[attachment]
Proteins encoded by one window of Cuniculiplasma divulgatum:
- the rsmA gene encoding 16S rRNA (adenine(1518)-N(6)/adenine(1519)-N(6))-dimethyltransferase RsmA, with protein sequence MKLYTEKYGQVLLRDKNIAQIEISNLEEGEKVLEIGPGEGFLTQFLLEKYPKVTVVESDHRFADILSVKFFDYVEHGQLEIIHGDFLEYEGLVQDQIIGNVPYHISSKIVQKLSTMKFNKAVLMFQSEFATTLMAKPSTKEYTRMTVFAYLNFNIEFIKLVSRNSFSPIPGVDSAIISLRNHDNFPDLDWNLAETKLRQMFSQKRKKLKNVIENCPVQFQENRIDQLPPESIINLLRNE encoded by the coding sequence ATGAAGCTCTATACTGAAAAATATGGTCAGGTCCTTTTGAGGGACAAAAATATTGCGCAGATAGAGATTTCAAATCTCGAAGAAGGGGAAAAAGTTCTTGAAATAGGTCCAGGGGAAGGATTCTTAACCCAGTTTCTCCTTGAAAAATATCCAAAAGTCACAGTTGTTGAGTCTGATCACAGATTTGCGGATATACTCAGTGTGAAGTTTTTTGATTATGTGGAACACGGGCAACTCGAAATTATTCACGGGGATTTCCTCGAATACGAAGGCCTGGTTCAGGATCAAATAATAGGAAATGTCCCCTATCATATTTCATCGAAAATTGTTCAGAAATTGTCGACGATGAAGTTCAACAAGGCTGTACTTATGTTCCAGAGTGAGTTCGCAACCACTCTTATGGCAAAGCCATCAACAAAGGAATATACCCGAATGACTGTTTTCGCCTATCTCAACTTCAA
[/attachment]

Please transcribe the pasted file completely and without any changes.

Proteins encoded by one window of Cuniculiplasma divulgatum:
- the rsmA gene encoding 16S rRNA (adenine(1518)-N(6)/adenine(1519)-N(6))-dimethyltransferase RsmA, with protein sequence MKLYTEKYGQVLLRDKNIAQIEISNLEEGEKVLEIGPGEGFLTQFLLEKYPKVTVVESDHRFADILSVKFFDYVEHGQLEIIHGDFLEYEGLVQDQIIGNVPYHISSKIVQKLSTMKFNKAVLMFQSEFATTLMAKPSTKEYTRMTVFAYLNFNIEFIKLVSRNSFSPIPGVDSAIISLRNHDNFPDLDWNLAETKLRQMFSQKRKKLKNVIENCPVQFQENRIDQLPPESIINLLRNE encoded by the coding sequence ATGAAGCTCTATACTGAAAAATATGGTCAGGTCCTTTTGAGGGACAAAAATATTGCGCAGATAGAGATTTCAAATCTCGAAGAAGGGGAAAAAGTTCTTGAAATAGGTCCAGGGGAAGGATTCTTAACCCAGTTTCTCCTTGAAAAATATCCAAAAGTCACAGTTGTTGAGTCTGATCACAGATTTGCGGATATACTCAGTGTGAAGTTTTTTGATTATGTGGAACACGGGCAACTCGAAATTATTCACGGGGATTTCCTCGAATACGAAGGCCTGGTTCAGGATCAAATAATAGGAAATGTCCCCTATCATATTTCATCGAAAATTGTTCAGAAATTGTCGACGATGAAGTTCAACAAGGCTGTACTTATGTTCCAGAGTGAGTTCGCAACCACTCTTATGGCAAAGCCATCAACAAAGGAATATACCCGAATGACTGTTTTCGCCTATCTCAACTTCAA